Monday, January 17, 2011


I don't know the way forward from here. I've lost not only my meditation practice, but my far older habit of talking to myself, of hammering things out. I don't want to hammer things out, now. I'm afraid if I hammer on something it will collapse.

Well, it's just a surge of thoughts and feelings. It will be on its way in a moment. Meanwhile the dawn is coming. Even if I can't see it yet, in this brightly-lit kitchen, I can feel it, the same restlessness that gets the first birds piping in the pitch dark. Not light, but the seeds of light, beginning to germinate in the rain-soaked ground.

The German-made dishwasher works quietly. Kiki cracks a few dry kibbles ostentatiously, to let me know what my delay in opening a can of cat food has reduced her to. Floating on the air behind those sounds is only the faint silvery buzz my ears always produce nowadays -- an innocuous form of tinnitus, I suppose.

My mind wanders off for a few moments, wondering if Travell was right about SCM trigger points and tinnitus. Nothing intrinsically improbable about it, but I've never seen it work. I should experiment on myself. Maybe what's really wrong with me these days is that I can no longer hear the silence behind everything.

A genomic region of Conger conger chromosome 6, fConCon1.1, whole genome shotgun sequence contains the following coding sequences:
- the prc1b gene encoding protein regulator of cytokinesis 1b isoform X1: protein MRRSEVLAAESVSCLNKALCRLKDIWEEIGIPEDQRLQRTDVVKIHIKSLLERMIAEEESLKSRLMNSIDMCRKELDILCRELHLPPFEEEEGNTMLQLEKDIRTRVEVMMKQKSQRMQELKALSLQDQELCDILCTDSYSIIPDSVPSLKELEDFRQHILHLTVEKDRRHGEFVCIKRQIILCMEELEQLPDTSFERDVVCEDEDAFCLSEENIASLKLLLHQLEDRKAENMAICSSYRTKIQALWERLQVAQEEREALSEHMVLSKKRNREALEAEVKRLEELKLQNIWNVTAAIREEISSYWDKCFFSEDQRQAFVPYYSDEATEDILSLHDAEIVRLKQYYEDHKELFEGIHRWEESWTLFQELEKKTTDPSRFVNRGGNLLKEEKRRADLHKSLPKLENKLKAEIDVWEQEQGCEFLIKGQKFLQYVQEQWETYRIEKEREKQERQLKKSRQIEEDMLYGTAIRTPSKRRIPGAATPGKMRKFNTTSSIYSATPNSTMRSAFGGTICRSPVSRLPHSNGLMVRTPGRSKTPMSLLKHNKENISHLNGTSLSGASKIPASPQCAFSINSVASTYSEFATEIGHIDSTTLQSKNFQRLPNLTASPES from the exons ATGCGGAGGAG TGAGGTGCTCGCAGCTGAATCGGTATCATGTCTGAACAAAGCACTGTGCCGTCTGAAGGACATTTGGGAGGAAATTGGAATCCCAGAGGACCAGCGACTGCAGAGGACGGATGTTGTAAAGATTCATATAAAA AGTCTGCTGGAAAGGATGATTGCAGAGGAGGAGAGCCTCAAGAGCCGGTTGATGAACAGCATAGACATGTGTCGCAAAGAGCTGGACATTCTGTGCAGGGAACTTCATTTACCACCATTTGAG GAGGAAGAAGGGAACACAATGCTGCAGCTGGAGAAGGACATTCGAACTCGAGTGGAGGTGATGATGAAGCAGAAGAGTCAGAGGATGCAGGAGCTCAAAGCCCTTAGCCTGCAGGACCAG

No. That silvery buzz is silence, now, for me -- it just sounds different, that's all.

6:30. Staff meeting this morning: I had better get going soon. Back exercises, shave, shower. I have an absurd impulse these days to document my morning routine, to photograph myself shaving, write poems about washing my hair, describe in detail how I tend my feet. A sense that without a witness all these things will be lost? A suspicion that I don't really exist? I'm not sure what that impulse is. I want to film my hand reaching for the razor, the water going down the shower drain. I want to make line drawings to document my sequence of back exercises, which magically keep low back pain, my old enemy, at bay. Odd that my fear of mortality should attach itself to this. All my writing, all my massage work, all the ideas I've argued about so passionately: all that can go away. Good riddance! But I'd be sad if the world never knew exactly how I shaved.

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